- Columbus Day, which is annually on the second Monday of October, remembers Christopher Columbus‘ arrival to the Americas on October 12, 1492.
- Instead of landing in the Indies, Columbus landed at what is now the Caribbean Islands; called Guanahani by the Indians and deemed San Salvador by Columbus. Columbus, however, believed he had reached Asia. He died in 1506 still believing he had found a route to the New World.
- Columbus was searching for a new route that would allow ships to bring spices from Asia to Europe.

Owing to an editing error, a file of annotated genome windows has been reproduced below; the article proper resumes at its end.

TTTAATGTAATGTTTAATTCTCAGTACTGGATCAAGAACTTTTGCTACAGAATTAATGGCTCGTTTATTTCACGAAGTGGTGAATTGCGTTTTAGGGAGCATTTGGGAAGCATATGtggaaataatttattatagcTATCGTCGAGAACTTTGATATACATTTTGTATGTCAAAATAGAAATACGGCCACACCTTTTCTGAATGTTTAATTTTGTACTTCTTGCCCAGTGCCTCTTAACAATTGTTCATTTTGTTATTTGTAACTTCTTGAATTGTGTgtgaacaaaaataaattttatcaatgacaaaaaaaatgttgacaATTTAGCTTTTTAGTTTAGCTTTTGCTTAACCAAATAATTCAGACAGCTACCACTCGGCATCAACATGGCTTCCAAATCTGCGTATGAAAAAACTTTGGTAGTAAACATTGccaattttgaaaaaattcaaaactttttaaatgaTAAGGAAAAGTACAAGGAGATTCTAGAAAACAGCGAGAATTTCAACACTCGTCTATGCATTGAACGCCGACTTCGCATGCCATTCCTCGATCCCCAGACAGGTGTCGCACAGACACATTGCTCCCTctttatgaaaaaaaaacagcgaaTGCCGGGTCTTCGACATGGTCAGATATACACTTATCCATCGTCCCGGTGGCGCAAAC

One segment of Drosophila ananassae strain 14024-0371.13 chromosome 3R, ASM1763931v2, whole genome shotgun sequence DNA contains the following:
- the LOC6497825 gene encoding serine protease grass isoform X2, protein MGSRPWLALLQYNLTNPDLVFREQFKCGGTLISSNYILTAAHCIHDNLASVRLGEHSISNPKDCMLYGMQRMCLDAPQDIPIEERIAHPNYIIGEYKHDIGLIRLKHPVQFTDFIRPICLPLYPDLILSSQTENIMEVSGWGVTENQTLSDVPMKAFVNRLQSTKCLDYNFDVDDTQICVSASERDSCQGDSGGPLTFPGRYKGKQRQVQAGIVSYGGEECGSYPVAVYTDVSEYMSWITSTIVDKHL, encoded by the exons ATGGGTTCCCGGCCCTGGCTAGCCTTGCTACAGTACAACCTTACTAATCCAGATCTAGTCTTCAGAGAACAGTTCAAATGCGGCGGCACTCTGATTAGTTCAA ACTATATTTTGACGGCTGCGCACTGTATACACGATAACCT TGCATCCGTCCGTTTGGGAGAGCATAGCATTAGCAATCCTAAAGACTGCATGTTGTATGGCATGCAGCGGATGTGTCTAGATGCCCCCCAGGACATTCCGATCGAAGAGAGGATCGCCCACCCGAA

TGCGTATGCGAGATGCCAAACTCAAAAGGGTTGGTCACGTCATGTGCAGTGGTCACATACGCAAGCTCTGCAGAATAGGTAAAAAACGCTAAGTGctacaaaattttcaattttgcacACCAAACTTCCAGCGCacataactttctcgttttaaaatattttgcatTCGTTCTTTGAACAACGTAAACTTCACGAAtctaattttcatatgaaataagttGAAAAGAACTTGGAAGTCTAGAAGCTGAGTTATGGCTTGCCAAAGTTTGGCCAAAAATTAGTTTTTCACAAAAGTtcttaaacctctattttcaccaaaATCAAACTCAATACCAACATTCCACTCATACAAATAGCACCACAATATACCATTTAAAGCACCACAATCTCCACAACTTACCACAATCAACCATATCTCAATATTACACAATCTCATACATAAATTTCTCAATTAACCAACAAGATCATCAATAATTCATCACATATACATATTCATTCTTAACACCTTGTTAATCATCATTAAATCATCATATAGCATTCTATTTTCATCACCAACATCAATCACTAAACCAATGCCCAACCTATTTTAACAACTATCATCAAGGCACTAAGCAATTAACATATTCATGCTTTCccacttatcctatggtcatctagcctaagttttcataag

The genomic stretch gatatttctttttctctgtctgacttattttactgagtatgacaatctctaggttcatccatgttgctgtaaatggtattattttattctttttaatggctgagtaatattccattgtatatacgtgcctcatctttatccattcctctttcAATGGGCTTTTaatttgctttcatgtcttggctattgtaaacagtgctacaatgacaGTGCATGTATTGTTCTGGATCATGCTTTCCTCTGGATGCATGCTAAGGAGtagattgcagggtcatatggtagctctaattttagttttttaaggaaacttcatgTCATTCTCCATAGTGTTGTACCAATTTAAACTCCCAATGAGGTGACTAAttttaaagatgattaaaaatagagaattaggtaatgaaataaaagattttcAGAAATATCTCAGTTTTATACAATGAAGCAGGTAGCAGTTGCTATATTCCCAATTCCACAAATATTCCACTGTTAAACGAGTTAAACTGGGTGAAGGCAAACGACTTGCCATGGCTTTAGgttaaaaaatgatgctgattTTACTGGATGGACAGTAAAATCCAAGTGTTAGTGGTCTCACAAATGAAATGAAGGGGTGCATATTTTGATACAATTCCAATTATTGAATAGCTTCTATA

- He sailed with a 90 man crew on three ships which were called the Santa Maria, the Nina, and the Pinta. They sailed for two long months that were filled with sickness, famine, and exhaustion.
- The first commemoration of Columbus took place in 1792
- Many people do not like this holiday, because the European settlement in the Americas led to the destruction of the history and culture of the people that were native to these lands.
- In 1866, the Italian population of New York organized a celebration of the discovery of America.
- In 1892, President Benjamin Harrison proclaimed the 400th anniversary of Columbus’ landing.
- In 1937, every October 12 was proclaimed as “Columbus Day” by President Franklin D. Roosevelt.
- In 1968, Columbus Day was declared a federal public holiday on the second Monday in October by President Lyndon B. Johnson, however, 22 states don’t celebrate Columbus Day.
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